Even if the client does not withdraw the plea in time, the client has four (4) years to challenge a felony plea (and one (1) year to challenge a misdemeanor plea) via a Writ of Habeas Corpus.  But the client has to have a reason to challenge the legality of the plea.  Regret is not a valid reason.  Valid reasons include that the client's attorney misrepresented something or that the client was promised something in exchange for the plea that the client did not get.  Most of these issues are covered in the long list of questions the client has to answer before a court accepts the plea, which is precisely why they ask the questions.


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Go to Trial, Crash the System

Go to Trial, Crash the System


I found this piece recently, discussing the prospect of what would happen if everyone accused of a crime demanded a trial:

[I]n this era of mass incarceration — when our nation’s prison population has quintupled in a few decades partly as a result of the war on drugs and the “get tough” movement — these [trial] rights are, for the overwhelming majority of people hauled into courtrooms across America, theoretical. More than 90 percent of criminal cases are never tried before a jury. Most people charged with crimes forfeit their constitutional rights and plead guilty.

“The truth is that government officials have deliberately engineered the system to assure that the jury trial system established by the Constitution is seldom used,” said Timothy Lynch, director of the criminal justice project at the libertarian Cato Institute. In other words: the system is rigged.

In the race to incarcerate, politicians champion stiff sentences for nearly all crimes, including harsh mandatory minimum sentences and three-strikes laws; the result is a dramatic power shift, from judges to prosecutors.

The author ponders what would happen if people accused of crimes all (or mostly all) refused plea bargains:

Can we crash the system just by exercising our rights?”

The answer is yes. The system of mass incarceration depends almost entirely on the cooperation of those it seeks to control. If everyone charged with crimes suddenly exercised his constitutional rights, there would not be enough judges, lawyers or prison cells to deal with the ensuing tsunami of litigation. Not everyone would have to join for the revolt to have an impact; as the legal scholar Angela J. Davis noted, “if the number of people exercising their trial rights suddenly doubled or tripled in some jurisdictions, it would create chaos.”

Such chaos would force mass incarceration to the top of the agenda for politicians and policy makers, leaving them only two viable options: sharply scale back the number of criminal cases filed (for drug possession, for example) or amend the Constitution (or eviscerate it by judicial “emergency” fiat). Either action would create a crisis and the system would crash — it could no longer function as it had before. Mass protest would force a public conversation that, to date, we have been content to avoid.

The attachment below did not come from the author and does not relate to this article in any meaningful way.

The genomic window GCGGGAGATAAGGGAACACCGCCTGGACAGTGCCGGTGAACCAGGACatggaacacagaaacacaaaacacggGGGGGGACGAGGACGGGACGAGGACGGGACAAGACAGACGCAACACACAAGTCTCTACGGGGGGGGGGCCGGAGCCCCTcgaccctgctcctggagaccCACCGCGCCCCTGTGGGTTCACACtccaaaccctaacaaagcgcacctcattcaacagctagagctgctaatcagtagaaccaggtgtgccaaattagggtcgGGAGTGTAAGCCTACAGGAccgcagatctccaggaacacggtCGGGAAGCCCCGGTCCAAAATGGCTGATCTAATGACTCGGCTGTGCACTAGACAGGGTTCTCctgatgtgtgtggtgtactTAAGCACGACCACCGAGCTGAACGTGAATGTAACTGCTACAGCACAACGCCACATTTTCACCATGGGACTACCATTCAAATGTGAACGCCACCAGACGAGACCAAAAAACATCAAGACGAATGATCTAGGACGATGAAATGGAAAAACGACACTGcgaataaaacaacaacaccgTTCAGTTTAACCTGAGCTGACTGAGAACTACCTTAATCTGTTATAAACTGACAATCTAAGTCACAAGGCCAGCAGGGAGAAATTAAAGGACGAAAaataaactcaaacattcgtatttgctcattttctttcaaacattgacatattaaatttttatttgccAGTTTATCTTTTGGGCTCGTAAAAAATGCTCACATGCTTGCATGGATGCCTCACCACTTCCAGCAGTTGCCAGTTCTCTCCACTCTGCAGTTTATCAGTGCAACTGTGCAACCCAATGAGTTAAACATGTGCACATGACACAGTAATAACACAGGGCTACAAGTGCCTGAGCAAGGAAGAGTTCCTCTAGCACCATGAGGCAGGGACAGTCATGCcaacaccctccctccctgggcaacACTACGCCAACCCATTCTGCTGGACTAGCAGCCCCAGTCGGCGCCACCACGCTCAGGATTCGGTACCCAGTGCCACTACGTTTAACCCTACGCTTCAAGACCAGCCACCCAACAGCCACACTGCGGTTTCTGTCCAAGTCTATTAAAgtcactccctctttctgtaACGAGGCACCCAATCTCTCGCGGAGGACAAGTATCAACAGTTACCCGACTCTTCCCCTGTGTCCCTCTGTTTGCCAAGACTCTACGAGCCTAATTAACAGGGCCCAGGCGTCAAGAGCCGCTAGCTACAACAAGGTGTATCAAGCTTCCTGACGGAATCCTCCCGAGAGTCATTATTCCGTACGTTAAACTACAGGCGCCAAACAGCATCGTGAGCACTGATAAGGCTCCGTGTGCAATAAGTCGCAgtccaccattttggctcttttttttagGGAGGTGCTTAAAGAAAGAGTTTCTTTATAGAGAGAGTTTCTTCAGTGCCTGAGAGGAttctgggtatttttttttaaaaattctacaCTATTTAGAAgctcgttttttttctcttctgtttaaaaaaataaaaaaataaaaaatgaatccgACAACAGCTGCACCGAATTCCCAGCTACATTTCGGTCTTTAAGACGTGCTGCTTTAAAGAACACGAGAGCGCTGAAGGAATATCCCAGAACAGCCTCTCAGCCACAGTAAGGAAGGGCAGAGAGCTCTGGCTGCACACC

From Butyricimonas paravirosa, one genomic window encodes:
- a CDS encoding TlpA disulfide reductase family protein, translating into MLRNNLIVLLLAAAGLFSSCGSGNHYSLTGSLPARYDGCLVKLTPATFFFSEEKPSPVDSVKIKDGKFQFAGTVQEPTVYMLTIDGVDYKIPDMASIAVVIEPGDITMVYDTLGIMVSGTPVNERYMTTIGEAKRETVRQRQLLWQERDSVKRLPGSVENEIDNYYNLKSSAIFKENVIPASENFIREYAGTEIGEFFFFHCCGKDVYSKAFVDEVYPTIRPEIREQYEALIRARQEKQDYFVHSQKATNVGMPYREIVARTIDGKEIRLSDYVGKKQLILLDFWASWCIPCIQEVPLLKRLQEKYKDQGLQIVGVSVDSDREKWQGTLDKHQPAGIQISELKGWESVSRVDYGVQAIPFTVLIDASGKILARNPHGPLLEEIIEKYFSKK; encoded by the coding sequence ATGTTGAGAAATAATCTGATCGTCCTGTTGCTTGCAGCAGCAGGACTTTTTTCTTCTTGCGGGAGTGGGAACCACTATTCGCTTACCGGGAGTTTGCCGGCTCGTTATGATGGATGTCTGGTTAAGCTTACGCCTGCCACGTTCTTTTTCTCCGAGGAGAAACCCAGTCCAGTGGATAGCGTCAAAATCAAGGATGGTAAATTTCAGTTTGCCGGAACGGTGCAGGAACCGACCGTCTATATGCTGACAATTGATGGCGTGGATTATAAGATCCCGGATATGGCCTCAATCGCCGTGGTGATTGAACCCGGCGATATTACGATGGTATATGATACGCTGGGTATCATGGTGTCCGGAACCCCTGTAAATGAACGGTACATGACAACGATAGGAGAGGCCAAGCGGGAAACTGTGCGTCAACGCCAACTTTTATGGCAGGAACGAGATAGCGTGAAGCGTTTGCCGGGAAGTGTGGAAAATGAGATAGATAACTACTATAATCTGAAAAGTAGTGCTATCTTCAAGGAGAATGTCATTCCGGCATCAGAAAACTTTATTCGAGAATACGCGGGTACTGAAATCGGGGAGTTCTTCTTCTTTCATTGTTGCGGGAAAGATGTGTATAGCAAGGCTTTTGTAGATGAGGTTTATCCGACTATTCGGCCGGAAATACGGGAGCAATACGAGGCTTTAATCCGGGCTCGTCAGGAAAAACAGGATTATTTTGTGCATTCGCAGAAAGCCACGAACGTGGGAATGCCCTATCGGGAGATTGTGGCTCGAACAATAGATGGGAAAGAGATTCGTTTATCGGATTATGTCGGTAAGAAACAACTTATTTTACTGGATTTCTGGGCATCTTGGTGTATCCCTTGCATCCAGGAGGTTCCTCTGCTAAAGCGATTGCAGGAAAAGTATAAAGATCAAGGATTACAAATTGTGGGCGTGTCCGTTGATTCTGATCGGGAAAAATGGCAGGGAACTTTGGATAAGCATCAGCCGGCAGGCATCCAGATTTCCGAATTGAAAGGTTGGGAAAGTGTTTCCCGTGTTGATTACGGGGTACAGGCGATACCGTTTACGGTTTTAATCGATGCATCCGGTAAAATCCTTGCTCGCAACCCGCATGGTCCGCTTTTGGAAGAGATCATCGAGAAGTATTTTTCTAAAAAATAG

The idea is similar to the James Mills book "One Just Man" where an idealistic attorney convinces New York prisoners to refuse all plea bargains.  The result brings New York City to its knees.

In theory, I think at least the math is correct:  In Gwinnett County, GA, for example, the DA's Office where I used to work indicts about 5000 cases per year.  (I'm rounding off to make the math easy).  There are 10 judges to hear these cases, meaning each judge gets 500 new feloniy cases per year.  In order to give every accused defendant a trial, a judge would need to dispose of 10 felony jury trials per week.  Rarely can a judge close even two felony trials in a single week.  Most felony trials take most of the week.  That means a judge might be able to try 50 or 60 of his 500 felony cases per year, if he ignored every other type of work (divorce, child custody, contract disputes, personal injury cases, real estate disputes, etc.)  The 90+% of cases that didn't get tried would remain on this docket while new felony cases keep coming in. 

In reality, it isn't as simple as it looks.  "Cases" means "people."  So for the 90% or more of cases that don't get tried, that represents people whose cases are still pending.  They may be in jail without bail (or with a bail they can't make), or they may be free on bond with a felony case hanging over their head.  Either way, they might want to 'get it over with" by pleading guilty rather than awaiting their turn for a trial.

Who really wins and loses?  If a person awaiting trial on Aggravated Assault facing 20 years in prison negotiates a plea of guilty with 5 years of probation, is that person really a victim of an overburdened system?  Or is that person using an overburdened system to his advantage?  Perhaps the DA wanted prison time, but is forced to negotiate plea deals to probation.  So who is really "forced" in this situation?  Is it the priosecutor?  Is it the defense?  And who is doing the forcing?